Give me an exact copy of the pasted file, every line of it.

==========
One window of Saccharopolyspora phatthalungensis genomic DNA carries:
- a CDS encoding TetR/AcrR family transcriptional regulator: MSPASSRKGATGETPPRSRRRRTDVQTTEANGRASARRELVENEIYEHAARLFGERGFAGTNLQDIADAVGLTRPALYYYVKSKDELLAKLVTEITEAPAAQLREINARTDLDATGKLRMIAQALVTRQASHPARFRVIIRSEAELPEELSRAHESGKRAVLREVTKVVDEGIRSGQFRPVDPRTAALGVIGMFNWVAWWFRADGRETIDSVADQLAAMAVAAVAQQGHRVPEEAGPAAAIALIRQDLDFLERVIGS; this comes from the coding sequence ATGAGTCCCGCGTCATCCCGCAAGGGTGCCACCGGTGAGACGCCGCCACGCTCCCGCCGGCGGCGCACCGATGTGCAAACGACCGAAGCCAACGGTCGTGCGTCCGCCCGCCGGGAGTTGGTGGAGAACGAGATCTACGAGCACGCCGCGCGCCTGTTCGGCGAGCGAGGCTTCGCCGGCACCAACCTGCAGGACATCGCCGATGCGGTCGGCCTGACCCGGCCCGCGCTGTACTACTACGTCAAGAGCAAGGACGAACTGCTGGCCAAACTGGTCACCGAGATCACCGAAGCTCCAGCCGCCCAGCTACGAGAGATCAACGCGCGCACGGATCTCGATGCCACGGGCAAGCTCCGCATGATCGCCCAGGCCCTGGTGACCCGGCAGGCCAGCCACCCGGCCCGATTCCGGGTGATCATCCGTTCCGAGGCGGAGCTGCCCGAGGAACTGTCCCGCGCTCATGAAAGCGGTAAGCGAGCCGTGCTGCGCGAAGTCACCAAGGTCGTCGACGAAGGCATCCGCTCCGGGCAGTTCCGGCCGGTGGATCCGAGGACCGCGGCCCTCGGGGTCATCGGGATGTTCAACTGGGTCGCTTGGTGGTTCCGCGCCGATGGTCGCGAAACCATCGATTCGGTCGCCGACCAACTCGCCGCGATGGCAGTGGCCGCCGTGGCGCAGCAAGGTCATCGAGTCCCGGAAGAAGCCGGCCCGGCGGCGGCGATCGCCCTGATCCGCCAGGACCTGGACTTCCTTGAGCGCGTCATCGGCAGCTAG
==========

One window of Saccharopolyspora phatthalungensis genomic DNA carries:
- a CDS encoding TetR/AcrR family transcriptional regulator: MSPASSRKGATGETPPRSRRRRTDVQTTEANGRASARRELVENEIYEHAARLFGERGFAGTNLQDIADAVGLTRPALYYYVKSKDELLAKLVTEITEAPAAQLREINARTDLDATGKLRMIAQALVTRQASHPARFRVIIRSEAELPEELSRAHESGKRAVLREVTKVVDEGIRSGQFRPVDPRTAALGVIGMFNWVAWWFRADGRETIDSVADQLAAMAVAAVAQQGHRVPEEAGPAAAIALIRQDLDFLERVIGS; this comes from the coding sequence ATGAGTCCCGCGTCATCCCGCAAGGGTGCCACCGGTGAGACGCCGCCACGCTCCCGCCGGCGGCGCACCGATGTGCAAACGACCGAAGCCAACGGTCGTGCGTCCGCCCGCCGGGAGTTGGTGGAGAACGAGATCTACGAGCACGCCGCGCGCCTGTTCGGCGAGCGAGGCTTCGCCGGCACCAACCTGCAGGACATCGCCGATGCGGTCGGCCTGACCCGGCCCGCGCTGTACTACTACGTCAAGAGCAAGGACGAACTGCTGGCCAAACTGGTCACCGAGATCACCGAAGCTCCAGCCGCCCAGCTACGAGAGATCAACGCGCGCACGGATCTCGATGCCACGGGCAAGCTCCGCATGATCGCCCAGGCCCTGGTGACCCGGCAGGCCAGCCACCCGGCCCGATTCCGGGTGATCATCCGTTCCGAGGCGGAGCTGCCCGAGGAACTGTCCCGCGCTCATGAAAGCGGTAAGCGAGCCGTGCTGCGCGAAGTCACCAAGGTCGTCGACGAAGGCATCCGCTCCGGGCAGTTCCGGCCGGTGGATCCGAGGACCGCGGCCCTCGGGGTCATCGGGATGTTCAACTGGGTCGCTTGGTGGTTCCGCGCCGATGGTCGCGAAACCATCGATTCGGTCGCCGACCAACTCGCCGCGATGGCAGTGGCCGCCGTGGCGCAGCAAGGTCATCGAGTCCCGGAAGAAGCCGGCCCGGCGGCGGCGATCGCCCTGATCCGCCAGGACCTGGACTTCCTTGAGCGCGTCATCGGCAGCTAG